Sound essential

“For Maori, oral history at once provides both narratives of the past, and frameworks within which to interpret those narratives. This is because the past substantially converges with the present. Time, context and cognition (thinking) easily connect within the active memory”

Sound was an essential component of my july installation. It activated the space. It filled the space and the kete which sat as still vessels on the wall.

Sound has been an essential component in my major installations through out the course of this programme. It has played the role of activation for the most. This time however with sound being the voices of five old girls whom I had interviewed earlier in the year, the sound, was language and voices and words. It was important to me, that the girls voices be heard in the space. I wanted an authentic voice to the installation and to my subject, our school. That sense of community and collective voice and experience is easily expressed by including authentic sound and voices and memories. It ensures that when I talk about the school as “our” school or “our stories”, then it is reinforced by hearing the authentic voices and girls sharing their stories.

Listening to the voices within a  ‘wharenui’ installation is interesting for the fact that in customary Maori practice, in formal speaking roles on the marae are for the most performed by men. Women perform the ‘karanga’ to welcome visitors onto the marae and men perform ‘whaikorero’, the formal speeches on marae.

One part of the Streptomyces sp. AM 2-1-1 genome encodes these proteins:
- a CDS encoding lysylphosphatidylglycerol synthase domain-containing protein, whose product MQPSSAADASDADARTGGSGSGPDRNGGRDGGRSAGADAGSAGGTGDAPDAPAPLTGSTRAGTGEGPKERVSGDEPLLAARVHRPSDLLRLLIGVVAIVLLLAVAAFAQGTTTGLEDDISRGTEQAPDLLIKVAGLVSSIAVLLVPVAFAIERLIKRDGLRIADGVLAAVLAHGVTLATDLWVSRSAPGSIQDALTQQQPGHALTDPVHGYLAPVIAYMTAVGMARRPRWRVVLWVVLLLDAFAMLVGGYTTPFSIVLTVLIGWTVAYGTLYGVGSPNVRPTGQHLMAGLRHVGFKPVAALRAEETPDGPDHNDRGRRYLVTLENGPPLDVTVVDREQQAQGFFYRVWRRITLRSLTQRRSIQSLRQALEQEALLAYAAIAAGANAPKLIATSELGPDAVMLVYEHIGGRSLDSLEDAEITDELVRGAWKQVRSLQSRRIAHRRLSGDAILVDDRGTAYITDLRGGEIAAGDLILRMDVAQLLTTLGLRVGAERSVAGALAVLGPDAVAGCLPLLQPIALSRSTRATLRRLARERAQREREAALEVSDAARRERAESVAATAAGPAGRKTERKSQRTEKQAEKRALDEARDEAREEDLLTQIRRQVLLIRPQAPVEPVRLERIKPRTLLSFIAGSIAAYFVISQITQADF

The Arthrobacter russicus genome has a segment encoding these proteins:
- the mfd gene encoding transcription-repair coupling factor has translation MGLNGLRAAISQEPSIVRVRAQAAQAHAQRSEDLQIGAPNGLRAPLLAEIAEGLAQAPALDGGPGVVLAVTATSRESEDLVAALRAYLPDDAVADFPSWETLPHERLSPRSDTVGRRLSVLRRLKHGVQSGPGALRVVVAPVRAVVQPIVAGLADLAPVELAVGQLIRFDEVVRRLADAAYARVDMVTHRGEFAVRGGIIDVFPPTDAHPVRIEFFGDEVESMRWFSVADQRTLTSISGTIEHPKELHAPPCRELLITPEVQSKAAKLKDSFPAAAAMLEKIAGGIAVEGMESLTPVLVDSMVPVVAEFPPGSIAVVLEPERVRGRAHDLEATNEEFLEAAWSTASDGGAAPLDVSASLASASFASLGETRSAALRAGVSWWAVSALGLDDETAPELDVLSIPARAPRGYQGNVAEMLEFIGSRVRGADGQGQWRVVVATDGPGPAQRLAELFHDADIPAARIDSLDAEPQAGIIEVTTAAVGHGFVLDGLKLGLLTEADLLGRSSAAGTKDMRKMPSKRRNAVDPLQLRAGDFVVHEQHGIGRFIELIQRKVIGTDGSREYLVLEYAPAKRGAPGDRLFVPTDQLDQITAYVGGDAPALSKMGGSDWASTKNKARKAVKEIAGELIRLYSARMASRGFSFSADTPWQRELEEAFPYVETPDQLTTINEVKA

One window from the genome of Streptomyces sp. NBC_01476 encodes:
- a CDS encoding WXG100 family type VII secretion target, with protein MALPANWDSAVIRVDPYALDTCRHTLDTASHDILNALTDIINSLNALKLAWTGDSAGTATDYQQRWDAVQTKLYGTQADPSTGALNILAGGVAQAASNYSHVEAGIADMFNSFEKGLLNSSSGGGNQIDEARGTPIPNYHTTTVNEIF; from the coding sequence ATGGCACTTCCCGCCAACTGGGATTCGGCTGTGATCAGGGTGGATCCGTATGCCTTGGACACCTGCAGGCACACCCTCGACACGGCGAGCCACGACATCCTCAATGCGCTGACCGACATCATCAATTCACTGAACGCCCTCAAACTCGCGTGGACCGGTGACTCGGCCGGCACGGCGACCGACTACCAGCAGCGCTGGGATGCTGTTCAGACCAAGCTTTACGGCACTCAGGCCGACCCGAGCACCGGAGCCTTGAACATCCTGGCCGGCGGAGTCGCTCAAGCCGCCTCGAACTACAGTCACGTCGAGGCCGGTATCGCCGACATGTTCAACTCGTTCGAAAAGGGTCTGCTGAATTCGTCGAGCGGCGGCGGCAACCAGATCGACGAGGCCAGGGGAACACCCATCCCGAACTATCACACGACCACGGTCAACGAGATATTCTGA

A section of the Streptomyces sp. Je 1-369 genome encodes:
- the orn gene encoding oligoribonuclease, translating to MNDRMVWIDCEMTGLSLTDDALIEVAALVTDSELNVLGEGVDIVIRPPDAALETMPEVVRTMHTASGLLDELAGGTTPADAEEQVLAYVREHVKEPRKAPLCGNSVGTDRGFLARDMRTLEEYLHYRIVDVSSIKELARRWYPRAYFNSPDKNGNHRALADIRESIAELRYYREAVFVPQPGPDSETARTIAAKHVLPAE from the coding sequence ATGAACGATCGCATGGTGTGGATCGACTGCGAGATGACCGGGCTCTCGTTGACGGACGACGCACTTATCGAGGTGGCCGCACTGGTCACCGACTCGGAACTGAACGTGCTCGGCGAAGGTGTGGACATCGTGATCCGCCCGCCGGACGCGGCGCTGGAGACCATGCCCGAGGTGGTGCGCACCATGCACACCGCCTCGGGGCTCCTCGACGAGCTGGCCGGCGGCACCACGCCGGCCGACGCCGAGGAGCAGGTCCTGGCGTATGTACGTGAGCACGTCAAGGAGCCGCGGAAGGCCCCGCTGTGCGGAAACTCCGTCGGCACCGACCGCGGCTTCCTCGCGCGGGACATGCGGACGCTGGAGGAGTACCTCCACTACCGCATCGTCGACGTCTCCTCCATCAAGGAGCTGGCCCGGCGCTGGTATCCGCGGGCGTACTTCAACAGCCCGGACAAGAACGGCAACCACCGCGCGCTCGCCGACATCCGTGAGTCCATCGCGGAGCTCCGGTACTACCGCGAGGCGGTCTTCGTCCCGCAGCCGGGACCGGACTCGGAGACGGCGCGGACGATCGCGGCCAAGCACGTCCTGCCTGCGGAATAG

The order of the voices and what the viewer hears, is in a specific order. Initially you hear the girls first memories of school, some which are quite sad and then you hear the kinds of mischievous things they would get up to at school and then finally you will hear  the girls speaking about there reflection on what made Queen Victoria School, an effective school in producing educated and confident young women.  I was interested in the viewer hearing those challenges and the idea of achievement just like the ‘poutama’ pattern they see in the space.

Finally the hym, that sits in the background of the voices is “Maru wehi”  or “Majesty” it was one of the more popular hyms sung at school, during karakia. The recording was taken in 1992 when I was third form. We recorded a record/tape that year with around 12 songs, hyms and poi popular at the time. It allowed another layer of sound, authentic sound from the past that wove in between the voices. And keeping with customary speechmaking practice, the sound component ends with the hym, just as formal whaikorero end with a song or chant.

Maru Wehi Koropiko ki tona nui

Ki a Ihu te kororia me nga mana

Maru Wehi Kingitanga me te tikanga

I haere mai i runga ki ona ano

Ki te Whakamoemiti

Hapaitia (Whakakororiatia) Te ingoa o Ihu

Whakapai(Whakakororiatia) Ihu Karaiti Te Kingi

Maru Wehi Koropiko ki tona nui

Ko Ihu i mate whakakororiatia nei te kingi o nga kingi


Majesty worship his majesty

Unto Jesus be gall lory , honour and praise

Majesty  Kingdom authority

Flow from this thrown, unto his own, his anthem raise

So exalt, lift up on high the name of Jesus

Magnify  come glorify Christ Jesus the King

Majesty, worship his majesty

Jesus who died,now glorified, king of all kings



Keenan, D, ‘The past from the paepae: Uses of the past in Maori Oral History ’, in Maori oral history , by Rachael Selby

And Alison Laurie(eds), Oral history Assn of NZ, pp. 54-61.




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